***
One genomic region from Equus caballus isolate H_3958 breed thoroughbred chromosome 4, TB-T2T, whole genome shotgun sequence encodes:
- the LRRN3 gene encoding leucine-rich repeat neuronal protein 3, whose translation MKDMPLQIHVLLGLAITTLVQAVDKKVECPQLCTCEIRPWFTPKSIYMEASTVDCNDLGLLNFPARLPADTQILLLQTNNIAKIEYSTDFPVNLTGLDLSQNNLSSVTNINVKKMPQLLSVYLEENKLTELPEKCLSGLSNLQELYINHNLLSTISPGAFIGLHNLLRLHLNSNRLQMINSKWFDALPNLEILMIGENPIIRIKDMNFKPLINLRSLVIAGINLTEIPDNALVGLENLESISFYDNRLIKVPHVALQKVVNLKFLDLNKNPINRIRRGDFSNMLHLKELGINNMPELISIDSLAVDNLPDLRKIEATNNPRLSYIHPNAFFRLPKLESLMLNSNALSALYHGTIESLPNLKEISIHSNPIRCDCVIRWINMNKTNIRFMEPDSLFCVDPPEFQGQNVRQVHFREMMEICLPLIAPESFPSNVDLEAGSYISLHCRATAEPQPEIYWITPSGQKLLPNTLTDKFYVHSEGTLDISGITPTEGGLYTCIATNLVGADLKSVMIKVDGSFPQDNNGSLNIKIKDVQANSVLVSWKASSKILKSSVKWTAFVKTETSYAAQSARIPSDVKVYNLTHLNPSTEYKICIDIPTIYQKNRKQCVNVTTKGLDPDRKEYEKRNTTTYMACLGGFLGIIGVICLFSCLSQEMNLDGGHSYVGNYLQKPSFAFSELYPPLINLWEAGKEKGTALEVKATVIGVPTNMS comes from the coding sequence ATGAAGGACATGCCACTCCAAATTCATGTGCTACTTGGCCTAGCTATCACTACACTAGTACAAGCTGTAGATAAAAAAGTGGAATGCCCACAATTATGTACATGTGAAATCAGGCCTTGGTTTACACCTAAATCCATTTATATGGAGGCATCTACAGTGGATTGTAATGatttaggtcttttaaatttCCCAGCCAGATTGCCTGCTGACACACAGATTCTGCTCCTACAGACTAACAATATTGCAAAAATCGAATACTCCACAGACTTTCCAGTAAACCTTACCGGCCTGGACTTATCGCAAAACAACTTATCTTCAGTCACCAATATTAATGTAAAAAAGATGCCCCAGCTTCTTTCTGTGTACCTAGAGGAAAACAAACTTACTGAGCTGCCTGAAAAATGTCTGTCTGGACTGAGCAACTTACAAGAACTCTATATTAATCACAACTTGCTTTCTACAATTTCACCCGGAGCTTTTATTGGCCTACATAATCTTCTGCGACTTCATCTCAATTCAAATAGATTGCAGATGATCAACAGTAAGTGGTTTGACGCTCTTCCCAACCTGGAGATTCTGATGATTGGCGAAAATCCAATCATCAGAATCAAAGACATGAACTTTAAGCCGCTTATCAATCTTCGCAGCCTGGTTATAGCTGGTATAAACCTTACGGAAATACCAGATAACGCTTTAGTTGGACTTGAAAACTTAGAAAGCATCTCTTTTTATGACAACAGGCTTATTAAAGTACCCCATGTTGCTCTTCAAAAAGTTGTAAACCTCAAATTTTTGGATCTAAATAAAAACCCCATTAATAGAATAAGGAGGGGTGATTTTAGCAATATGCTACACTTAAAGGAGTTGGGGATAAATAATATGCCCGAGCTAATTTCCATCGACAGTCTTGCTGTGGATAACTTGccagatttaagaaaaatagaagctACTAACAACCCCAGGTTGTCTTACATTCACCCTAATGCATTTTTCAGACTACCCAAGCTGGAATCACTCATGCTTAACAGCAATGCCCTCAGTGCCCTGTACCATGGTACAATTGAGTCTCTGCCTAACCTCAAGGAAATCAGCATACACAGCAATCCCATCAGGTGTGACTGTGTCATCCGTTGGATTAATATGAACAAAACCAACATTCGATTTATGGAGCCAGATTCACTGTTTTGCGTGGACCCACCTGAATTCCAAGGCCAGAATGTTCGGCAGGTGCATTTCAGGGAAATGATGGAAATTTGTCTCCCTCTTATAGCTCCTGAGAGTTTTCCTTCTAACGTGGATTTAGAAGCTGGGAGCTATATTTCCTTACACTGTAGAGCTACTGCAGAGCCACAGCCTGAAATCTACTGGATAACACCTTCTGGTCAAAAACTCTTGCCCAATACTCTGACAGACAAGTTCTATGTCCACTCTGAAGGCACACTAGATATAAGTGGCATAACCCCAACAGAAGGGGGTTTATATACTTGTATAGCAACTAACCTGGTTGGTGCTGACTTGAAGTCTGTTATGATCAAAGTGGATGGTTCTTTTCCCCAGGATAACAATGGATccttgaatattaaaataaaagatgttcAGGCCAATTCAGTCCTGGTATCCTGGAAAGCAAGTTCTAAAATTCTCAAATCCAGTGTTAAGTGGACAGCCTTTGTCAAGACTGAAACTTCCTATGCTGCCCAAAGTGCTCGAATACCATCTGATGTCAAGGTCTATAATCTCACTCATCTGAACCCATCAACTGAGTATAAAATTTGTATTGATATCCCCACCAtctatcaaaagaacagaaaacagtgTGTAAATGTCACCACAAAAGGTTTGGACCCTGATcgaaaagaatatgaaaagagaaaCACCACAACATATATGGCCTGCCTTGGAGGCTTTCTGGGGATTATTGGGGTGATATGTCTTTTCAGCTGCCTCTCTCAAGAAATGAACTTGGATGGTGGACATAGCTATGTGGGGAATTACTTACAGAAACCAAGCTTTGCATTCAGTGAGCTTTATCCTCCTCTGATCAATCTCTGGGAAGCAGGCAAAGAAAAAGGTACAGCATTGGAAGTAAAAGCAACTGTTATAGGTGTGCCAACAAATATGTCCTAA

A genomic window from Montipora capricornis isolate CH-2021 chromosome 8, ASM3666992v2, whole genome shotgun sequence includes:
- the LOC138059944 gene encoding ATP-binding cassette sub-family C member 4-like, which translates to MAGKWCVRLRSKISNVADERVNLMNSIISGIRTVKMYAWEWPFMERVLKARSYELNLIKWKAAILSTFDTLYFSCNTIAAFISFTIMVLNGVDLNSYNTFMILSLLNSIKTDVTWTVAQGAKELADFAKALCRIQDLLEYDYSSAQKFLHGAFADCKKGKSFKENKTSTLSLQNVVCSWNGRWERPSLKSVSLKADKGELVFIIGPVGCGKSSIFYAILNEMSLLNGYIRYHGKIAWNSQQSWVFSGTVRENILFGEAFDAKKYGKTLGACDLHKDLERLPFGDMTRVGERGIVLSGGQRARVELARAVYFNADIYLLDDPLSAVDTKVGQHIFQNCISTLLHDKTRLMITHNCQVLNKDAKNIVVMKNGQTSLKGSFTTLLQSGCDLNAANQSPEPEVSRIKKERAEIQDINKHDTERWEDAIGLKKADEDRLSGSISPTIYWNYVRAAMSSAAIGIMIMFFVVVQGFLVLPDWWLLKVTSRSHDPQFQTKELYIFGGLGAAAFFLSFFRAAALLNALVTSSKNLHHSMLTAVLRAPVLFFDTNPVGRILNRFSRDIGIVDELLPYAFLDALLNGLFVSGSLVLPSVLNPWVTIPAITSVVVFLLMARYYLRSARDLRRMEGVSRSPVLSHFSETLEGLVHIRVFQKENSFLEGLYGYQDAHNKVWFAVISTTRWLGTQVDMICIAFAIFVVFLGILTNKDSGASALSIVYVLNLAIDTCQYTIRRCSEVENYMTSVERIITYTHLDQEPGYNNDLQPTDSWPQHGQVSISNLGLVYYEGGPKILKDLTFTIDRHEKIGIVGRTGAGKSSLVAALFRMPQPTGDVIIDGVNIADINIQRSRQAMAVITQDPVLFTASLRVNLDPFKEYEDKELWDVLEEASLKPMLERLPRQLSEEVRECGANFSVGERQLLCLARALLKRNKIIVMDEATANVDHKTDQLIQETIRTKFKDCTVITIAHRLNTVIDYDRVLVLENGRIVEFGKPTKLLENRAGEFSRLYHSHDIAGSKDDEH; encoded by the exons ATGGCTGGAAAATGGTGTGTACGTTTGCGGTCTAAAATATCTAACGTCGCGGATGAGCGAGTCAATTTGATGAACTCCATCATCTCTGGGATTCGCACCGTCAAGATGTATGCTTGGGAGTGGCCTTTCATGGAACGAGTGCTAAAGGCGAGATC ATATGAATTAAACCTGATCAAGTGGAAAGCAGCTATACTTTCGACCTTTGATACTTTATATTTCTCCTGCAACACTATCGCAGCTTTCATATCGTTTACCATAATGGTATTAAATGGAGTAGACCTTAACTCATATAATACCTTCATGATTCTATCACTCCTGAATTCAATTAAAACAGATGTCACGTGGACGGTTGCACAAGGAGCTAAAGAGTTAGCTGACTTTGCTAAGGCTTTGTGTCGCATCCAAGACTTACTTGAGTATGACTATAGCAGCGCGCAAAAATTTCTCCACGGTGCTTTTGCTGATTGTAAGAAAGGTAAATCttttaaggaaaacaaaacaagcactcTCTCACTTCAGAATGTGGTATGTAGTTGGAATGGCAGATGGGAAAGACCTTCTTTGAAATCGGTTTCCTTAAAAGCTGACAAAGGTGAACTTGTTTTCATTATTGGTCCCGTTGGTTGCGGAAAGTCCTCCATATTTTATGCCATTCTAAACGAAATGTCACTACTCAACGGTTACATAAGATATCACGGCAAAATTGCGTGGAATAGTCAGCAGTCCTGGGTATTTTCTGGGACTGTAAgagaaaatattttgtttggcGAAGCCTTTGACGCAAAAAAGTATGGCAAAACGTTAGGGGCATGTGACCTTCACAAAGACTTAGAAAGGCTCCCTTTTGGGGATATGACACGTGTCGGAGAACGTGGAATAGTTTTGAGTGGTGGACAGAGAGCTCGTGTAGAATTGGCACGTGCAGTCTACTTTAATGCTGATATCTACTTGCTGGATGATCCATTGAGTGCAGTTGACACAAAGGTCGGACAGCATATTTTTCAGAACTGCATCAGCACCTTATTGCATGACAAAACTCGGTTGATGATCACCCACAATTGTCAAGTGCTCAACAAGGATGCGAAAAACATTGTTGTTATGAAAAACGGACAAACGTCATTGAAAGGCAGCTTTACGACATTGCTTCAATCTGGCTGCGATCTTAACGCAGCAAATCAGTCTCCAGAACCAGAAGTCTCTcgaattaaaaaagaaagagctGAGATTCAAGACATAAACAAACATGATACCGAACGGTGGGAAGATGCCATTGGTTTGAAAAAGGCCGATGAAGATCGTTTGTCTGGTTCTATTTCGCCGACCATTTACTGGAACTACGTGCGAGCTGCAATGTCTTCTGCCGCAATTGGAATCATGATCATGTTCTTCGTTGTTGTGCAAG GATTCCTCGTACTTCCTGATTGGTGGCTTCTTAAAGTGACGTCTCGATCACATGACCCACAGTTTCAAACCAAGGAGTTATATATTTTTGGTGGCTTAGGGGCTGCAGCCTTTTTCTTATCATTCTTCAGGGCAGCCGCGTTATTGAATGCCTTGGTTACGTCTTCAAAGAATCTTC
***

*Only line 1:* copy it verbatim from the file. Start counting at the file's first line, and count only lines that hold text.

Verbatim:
One genomic region from Equus caballus isolate H_3958 breed thoroughbred chromosome 4, TB-T2T, whole genome shotgun sequence encodes: